Ah, so because you think you know better, you would deny people the choice to use MS products? For their own good, right? Because if someone chooses something you don't like, the only possibility is that they are ignorant and uninformed?

The amazing/scary thing is you (and many other slashdot users) probably don't see anything wrong with that way of thinking.

Re:Eww (1)

jav1231 (539129) | more than 6 years ago | (#21975552)

Seems I read (misread?) somewhere that many of the developers and engineers on the project threatened to jump ship if Microsoft was involved.

Re:Eww (1)

bugs2squash (1132591) | more than 6 years ago | (#21975818)

Perhaps the best possibility is that teachers will be directed to tell children not to use Linux. There's nothing that makes my children more determined to try something than denying it.

Seriously, I told them they couldn't have broccoli once, they ate lots of it as a treat.

please, have mercy! (1)

Tom (822) | more than 6 years ago | (#21974832)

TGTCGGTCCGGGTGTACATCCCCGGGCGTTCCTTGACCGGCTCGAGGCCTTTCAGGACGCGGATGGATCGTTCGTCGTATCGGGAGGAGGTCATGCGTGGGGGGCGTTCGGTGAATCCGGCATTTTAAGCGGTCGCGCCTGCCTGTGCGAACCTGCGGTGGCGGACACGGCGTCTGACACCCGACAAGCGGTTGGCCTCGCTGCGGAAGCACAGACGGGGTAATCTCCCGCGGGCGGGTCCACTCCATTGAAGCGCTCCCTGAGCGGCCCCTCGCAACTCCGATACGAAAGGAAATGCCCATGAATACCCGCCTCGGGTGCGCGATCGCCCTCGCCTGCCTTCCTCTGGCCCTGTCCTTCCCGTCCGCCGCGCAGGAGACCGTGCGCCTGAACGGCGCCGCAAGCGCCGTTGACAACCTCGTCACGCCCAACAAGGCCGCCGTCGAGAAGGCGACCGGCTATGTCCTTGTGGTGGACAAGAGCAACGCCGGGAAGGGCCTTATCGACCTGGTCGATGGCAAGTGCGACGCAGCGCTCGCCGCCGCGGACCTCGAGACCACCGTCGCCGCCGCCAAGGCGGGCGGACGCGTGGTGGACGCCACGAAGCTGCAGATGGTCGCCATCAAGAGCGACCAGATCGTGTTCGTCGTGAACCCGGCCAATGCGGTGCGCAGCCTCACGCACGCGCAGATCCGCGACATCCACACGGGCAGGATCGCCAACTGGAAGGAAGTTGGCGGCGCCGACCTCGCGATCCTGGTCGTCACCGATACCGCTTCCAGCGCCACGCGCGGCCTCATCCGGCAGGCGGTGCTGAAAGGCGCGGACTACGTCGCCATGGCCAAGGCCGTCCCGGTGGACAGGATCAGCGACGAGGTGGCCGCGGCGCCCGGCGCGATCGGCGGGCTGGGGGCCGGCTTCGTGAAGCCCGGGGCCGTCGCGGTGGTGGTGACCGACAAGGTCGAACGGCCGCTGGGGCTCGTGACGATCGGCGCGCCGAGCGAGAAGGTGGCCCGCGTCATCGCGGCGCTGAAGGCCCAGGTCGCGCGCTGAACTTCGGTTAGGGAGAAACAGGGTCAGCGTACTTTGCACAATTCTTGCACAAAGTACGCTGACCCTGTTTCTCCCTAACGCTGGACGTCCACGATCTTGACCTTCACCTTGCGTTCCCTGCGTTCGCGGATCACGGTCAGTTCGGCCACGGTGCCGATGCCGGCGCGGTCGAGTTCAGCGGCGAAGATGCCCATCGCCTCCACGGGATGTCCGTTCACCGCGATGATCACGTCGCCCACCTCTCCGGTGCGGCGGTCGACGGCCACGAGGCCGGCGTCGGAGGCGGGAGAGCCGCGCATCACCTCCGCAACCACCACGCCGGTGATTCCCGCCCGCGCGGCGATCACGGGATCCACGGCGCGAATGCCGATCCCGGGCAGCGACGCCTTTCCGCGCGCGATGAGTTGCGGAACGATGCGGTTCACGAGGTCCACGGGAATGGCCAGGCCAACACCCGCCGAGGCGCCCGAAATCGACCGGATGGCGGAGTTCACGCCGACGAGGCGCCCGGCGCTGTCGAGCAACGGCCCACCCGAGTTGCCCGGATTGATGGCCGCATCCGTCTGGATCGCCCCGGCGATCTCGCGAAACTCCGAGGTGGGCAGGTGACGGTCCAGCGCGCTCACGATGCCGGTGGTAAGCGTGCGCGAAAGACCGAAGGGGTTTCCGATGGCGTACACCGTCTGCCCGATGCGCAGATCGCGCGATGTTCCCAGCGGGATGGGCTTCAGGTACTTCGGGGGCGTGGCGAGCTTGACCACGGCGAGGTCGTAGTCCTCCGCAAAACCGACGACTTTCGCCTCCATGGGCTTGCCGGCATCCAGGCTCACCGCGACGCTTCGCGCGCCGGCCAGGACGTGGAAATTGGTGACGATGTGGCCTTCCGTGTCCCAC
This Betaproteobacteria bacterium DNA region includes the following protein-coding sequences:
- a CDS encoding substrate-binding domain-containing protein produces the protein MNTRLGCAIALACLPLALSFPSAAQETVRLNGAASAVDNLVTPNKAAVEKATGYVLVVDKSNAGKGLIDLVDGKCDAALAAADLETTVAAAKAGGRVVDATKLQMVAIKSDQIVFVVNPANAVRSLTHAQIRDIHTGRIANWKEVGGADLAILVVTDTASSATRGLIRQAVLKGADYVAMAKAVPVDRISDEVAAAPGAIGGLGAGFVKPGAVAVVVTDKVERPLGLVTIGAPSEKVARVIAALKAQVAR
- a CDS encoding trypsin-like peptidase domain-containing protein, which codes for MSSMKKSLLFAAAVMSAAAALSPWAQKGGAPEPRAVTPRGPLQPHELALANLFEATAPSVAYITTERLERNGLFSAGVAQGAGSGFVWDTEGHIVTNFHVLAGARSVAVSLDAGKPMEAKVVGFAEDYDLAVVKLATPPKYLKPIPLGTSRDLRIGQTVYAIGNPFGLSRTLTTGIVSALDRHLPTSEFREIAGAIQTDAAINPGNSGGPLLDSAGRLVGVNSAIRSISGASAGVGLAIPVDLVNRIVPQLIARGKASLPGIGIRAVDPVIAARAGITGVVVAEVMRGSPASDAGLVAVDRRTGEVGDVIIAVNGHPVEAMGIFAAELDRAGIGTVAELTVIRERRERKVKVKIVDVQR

It is bad enough that people in the 1st world have become so used to the abomination that is windos that they seriously defend it as something one can actually use. Let's not inflict that pain on the children in the developing countries, please?

And I am serious. I know a few people whose first computing experiences were not windos. To a man (or woman, in some cases) when they "met" windos later on they found it horrible and hard to use.

So please, let's at least give the untainted a view on what computers could be like.

Re:please, have mercy! (1)

nsteussy (619745) | more than 6 years ago | (#21975094)

actually many of us, beyond a certain age, grew up with the DOS or Apple CLI. Windows, after 3.1, was rather a nice change. But now it and MacOS have grown rather monster like, and want to hide things so as not to spook GrandMa or the CEO. Fortunately LINUX came along about that time to offer an alternative. duke -writing on his xo laptop- out

Re:please, have mercy! (1)

Actually, I do RTFA (1058596) | more than 6 years ago | (#21975238)

And I am serious. I know a few people whose first computing experiences were not windos. To a man (or woman, in some cases) when they "met" windos later on they found it horrible and hard to use.